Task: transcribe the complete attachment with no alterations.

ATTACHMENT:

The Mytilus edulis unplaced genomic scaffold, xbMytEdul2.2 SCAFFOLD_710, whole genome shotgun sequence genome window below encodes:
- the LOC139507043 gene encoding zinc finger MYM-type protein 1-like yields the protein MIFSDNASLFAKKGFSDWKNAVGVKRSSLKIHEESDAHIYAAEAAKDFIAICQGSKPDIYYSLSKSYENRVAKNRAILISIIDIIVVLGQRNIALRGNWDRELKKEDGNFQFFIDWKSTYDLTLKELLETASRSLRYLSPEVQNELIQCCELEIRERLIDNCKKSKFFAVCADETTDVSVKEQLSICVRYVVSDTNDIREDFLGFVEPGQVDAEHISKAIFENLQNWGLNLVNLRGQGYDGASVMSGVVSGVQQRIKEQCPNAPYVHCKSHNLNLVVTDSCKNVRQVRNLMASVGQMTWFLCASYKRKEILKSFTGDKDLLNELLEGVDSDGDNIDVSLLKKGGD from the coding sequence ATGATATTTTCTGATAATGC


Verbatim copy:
The Mytilus edulis unplaced genomic scaffold, xbMytEdul2.2 SCAFFOLD_710, whole genome shotgun sequence genome window below encodes:
- the LOC139507043 gene encoding zinc finger MYM-type protein 1-like yields the protein MIFSDNASLFAKKGFSDWKNAVGVKRSSLKIHEESDAHIYAAEAAKDFIAICQGSKPDIYYSLSKSYENRVAKNRAILISIIDIIVVLGQRNIALRGNWDRELKKEDGNFQFFIDWKSTYDLTLKELLETASRSLRYLSPEVQNELIQCCELEIRERLIDNCKKSKFFAVCADETTDVSVKEQLSICVRYVVSDTNDIREDFLGFVEPGQVDAEHISKAIFENLQNWGLNLVNLRGQGYDGASVMSGVVSGVQQRIKEQCPNAPYVHCKSHNLNLVVTDSCKNVRQVRNLMASVGQMTWFLCASYKRKEILKSFTGDKDLLNELLEGVDSDGDNIDVSLLKKGGD from the coding sequence ATGATATTTTCTGATAATGC